Robitaille comes out flying against the Buffalo Sabres, scoring a second-period goal. Says MSG's John Davidson, "Luc looks really focused tonight."
6:30 p.m.: Dinner is served. I suggest we watch the Boston Celtic-Detroit Piston game while we dine. "I think we'll probably just turn the television off during dinner," says Laura. We do. She puts on a Mozart compact disc. I interpret this as passive aggression. Philistine watches sports on television. Person of culture enjoys classical music.
Chris Simon, a brawler whose shoulder-length hair makes him look like a member of the Meat Puppets rather than the Colorado Avalanche, scores an interesting goal in the third period of Colorado's game against the New Jersey Devils. Simon banks the puck off the face mask of Devil goalie Martin Brodeur and into the net. "Laura, you gotta check this out," I say.
Instead she seems to be checking out the mound of detritus that has risen around my viewing post: newspapers, plates, coffee mugs, Coke cans, a nearly empty bag of tortilla chips. Laura sounds as I imagine Dame Van Winkle did as she asks, "Could you please clean up your area and not just say you're going to do it, but actually do it?" The question contains three implications: I am a slob; I am a lazy slob; I am a lying, lazy slob. I comply only to reduce her store of ammunition.
The two NHL games I am following end dramatically in sudden death. The Devils' Stephane Richer beats Colorado's Jocelyn Thibault on a heart-stopping breakaway. In Miami, Kevin Haller of the Philadelphia Flyers uncorks a slap shot that caroms off the rump of a Florida Panther and past goalie John Vanbiesbrouck. Meanwhile, in Boston, the end of the Celtic-Piston game is dragged out like the death of Rasputin. The 10 or so fouls committed in the last two minutes bleed the drama from the game.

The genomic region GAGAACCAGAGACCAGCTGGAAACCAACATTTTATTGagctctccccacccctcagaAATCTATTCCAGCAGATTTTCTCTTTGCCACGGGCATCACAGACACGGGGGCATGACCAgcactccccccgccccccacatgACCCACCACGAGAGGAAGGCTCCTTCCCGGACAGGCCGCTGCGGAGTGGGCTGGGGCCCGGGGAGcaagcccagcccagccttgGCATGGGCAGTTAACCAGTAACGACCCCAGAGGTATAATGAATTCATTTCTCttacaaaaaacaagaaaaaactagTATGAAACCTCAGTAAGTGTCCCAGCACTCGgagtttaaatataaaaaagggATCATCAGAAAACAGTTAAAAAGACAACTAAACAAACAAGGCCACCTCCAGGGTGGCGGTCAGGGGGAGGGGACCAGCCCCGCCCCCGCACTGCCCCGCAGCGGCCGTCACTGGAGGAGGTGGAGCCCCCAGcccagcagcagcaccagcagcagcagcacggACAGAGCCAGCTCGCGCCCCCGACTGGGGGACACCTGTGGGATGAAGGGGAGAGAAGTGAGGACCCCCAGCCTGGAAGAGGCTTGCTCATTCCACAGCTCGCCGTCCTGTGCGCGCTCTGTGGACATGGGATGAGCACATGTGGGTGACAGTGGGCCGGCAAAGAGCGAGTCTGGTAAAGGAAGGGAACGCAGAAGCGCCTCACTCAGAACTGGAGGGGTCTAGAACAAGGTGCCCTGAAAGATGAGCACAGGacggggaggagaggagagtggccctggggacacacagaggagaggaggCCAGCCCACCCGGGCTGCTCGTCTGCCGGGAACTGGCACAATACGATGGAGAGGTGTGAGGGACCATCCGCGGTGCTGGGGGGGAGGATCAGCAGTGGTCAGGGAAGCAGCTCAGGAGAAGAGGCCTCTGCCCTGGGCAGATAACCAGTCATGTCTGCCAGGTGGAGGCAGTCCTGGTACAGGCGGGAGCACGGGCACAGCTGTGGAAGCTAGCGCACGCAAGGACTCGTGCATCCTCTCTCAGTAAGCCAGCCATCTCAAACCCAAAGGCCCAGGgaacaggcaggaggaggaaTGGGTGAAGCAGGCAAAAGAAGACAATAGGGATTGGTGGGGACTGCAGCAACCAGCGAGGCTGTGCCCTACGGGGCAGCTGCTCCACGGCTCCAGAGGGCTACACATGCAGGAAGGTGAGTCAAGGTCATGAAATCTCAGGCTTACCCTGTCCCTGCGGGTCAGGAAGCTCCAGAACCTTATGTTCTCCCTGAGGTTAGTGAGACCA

As Stan Fischler is interviewing Richer, Laura breezes past the set and asks, "Is that Dino Radja?"
The dish is a passage to a new universe. Like the real sports world, the universe of the dish abounds with disreputable and undesirable characters. Every so often you need to check for your wallet. On A Piece of the Game, a couple of guys you might expect to see in a used-car lot are peddling junk. Item 2138 is an autographed Marshall Faulk card that's going for a mere $49.95. Act now, they say, there are only 500 of these babies. "That's a small quantity, especially for a Rookie of the Year item," says one of the sharpies.
Item 2131 is a $135 baseball "hand-signed" by Cal Ripken. Hand-signed? As opposed to what?
9 a.m.: I am enjoying the novelty of ESPN2, which is not offered by my local cable carrier. I am especially enjoying a show called Kiana's Flex Appeal. In the proud tradition of Cher, Charo and Madonna, Kiana eschews a surname. For today's show she has chosen a white one-piece with a mesh midriff. She is standing over a muscular young man who is doing lat pull-downs. "O.K., five more," she commands. "Let's go!"